Another Dirty Tactic by Debt Collectors: Seeking Compensation from a Power of Attorney

October 19, 2022 | Attorney, Matthew Dolman
Another Dirty Tactic by Debt Collectors: Seeking Compensation from a Power of Attorney As a creditor harassment attorney, I am rarely shocked by the slimy tactics of Florida debt collectors.  However, this latest tactic takes the cake.

What is a Power of Attorney?

A Power of Attorney is a legal document that gives one person authority over another person's affairs. The person to whom the authority is granted is referred to as the “agent,” while the person who grants the authority is called the “principal.” The type of authority granted to the agent can vary depending on the type of Power of Attorney issued and the language of the actual document. For example, a Power of Attorney may be issued for just one single act—like giving an agent the power to sell the principal's home—or it could be a general power of attorney which gives the agent broad powers to perform any legal act on behalf of the principal. It is important to note that even with a general Power of Attorney there are certain things that an agent may never perform on the principal's behalf. Regardless of the language of the document, an agent may never sign an affidavit stating that the principal has knowledge of certain facts, vote in a public election on behalf of the principal or take over control of a trust for which the principal was named as trustee.

What Responsibilities does an Agent owe to the Principal and to Third Parties?

The holder of a Power of Attorney (the agent) owes certain duties to the principal. Florida law states that an agent operating under a Power of Attorney owes a “fiduciary duty” to the principal. Generally, this means that the agent has to act in good faith, in the principal's best interest, and in accordance with the principal's reasonable expectations. An agent also owes a duty to third parties. A third party is a person or company- other than the agent or principal- with whom the agent contracts on behalf of the principal. When contracting with a third party on behalf of a principal, an agent has a duty to tell the third party 1) that they are acting as an agent and 2) the identity of the principal. If the agent does not make those two things clear to the third party, then the agent runs the risk of being held personally liable on the contract. Fortunately, avoiding this misunderstanding is very easy; when signing any document on behalf of the principal, be sure to always sign as follows: “Agent's Name acting as Power of Attorney for Principal's Name” When someone acting as an agent under a valid power of attorney agreement signs documents using the appropriate language (see above), Florida law will provide certain protections. Speaking generally, an agent operating under a Power of Attorney cannot be held personally liable for responsibilities adopted on behalf of the principal, so long as they fully perform all of their duties. There are very limited circumstances under which an agent may be liable on a principal's contract.

Creditors and Power of Attorney

Sometimes, creditors may not know or understand the relationship between a principal and an agent, or the laws surrounding that relationship. In these instances, the third party creditor may attempt to collect a debt from the agent that was really incurred by the principal. When this happens, the agent may have an action against the creditor for violating Florida's Consumer Collection Practices Act. It is important to understand all of the responsibilities involved in undertaking a Power of Attorney, as well your rights as an agent or a principal. While there are tons of “do-it-yourself” Power of Attorney forms floating around the internet, it is important to speak with a licensed attorney before attempting to execute the document, as the language used in the document is important both to the agent and the principal. At Dolman Law Group Accident Injury Lawyers, PA, our consumer protection attorneys know the law relating to Powers of Attorney, creditor harassment and consumer protection If you begin receiving phone calls or letters from a creditor of a principle that you have power of attorney over, contact the consumer debt collection and harassment attorneys at Dolman Law Group Accident Injury Lawyers, PA. It is important to take action against these misinformed creditors as soon as possible as to avoid any chance of financial liability on your part. There are several steps our experienced consumer protection attorneys can take to see that you are not held responsible for someone else's debt. For questions relating to Powers of Attorney or harassing third party creditors, contact Dolman Law Group Accident Injury Lawyers, PA today at 727-451-6900. By Jacob Pillsbury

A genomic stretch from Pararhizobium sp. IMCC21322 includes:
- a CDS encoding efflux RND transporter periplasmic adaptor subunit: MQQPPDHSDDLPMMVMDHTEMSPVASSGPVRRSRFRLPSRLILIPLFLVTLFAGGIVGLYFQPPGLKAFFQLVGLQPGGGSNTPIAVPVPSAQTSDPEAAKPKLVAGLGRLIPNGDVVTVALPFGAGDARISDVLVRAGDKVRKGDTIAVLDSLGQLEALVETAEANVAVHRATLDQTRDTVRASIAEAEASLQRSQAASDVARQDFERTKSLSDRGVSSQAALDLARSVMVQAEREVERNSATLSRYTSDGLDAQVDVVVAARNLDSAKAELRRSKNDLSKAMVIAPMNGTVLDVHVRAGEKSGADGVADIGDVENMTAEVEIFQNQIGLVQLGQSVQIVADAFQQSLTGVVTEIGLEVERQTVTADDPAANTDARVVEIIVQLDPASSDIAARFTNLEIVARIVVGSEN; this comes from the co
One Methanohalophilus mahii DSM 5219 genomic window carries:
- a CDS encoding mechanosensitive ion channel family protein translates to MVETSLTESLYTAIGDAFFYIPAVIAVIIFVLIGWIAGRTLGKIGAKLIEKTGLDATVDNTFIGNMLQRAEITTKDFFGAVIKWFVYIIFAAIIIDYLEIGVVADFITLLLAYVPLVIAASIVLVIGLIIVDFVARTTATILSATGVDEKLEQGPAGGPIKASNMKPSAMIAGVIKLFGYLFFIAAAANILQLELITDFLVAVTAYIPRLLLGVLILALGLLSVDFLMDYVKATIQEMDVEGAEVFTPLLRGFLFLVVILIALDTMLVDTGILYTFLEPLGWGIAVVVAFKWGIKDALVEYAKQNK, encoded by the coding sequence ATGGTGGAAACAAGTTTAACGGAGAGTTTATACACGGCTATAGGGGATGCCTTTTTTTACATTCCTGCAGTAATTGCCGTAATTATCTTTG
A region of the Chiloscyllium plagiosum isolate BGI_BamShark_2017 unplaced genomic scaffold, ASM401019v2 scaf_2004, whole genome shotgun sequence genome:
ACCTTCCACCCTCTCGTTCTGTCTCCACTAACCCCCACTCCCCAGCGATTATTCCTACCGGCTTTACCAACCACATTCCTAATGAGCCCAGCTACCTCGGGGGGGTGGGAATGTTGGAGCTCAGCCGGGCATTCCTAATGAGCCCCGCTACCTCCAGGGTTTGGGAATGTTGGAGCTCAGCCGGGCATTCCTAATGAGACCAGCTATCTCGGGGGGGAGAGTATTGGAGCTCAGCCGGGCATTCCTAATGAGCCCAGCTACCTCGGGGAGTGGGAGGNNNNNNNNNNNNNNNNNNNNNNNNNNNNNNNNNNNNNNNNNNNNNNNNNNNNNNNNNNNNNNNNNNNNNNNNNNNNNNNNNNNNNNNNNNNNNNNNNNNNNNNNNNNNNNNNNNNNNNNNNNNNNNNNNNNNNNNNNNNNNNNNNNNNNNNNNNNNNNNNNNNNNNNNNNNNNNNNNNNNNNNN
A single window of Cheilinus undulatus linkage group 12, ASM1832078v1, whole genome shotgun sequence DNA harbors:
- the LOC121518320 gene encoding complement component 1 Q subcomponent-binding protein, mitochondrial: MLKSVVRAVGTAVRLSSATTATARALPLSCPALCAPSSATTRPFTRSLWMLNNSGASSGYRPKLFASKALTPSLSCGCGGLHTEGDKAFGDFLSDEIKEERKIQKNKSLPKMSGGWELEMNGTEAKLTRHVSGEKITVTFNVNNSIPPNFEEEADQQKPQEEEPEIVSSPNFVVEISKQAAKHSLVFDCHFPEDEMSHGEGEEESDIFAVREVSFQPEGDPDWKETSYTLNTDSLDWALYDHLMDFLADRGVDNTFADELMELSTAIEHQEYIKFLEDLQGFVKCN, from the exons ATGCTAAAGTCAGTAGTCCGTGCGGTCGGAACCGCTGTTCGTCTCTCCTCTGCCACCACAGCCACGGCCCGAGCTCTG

Matthew Dolman

Personal Injury Lawyer

This article was written and reviewed by Matthew Dolman. Matt has been a practicing civil trial, personal injury, products liability, and mass tort lawyer since 2004. He has successfully fought for more than 11,000 injured clients and acted as lead counsel in more than 1,000 lawsuits. Always on the cutting edge of personal injury law, Matt is actively engaged in complex legal matters, including Suboxone, AFFF, and Ozempic lawsuits.  Matt is a lifetime member of the Million Dollar Advocates Forum and Multi-Million Dollar Advocates Forum for resolving individual cases in excess of $1 million and $2 million, respectively. He has also been selected by his colleagues as a Florida Superlawyer and as a member of Florida’s Legal Elite on multiple occasions. Further, Matt has been quoted in the media numerous times and is a sought-after speaker on a variety of legal issues and topics.

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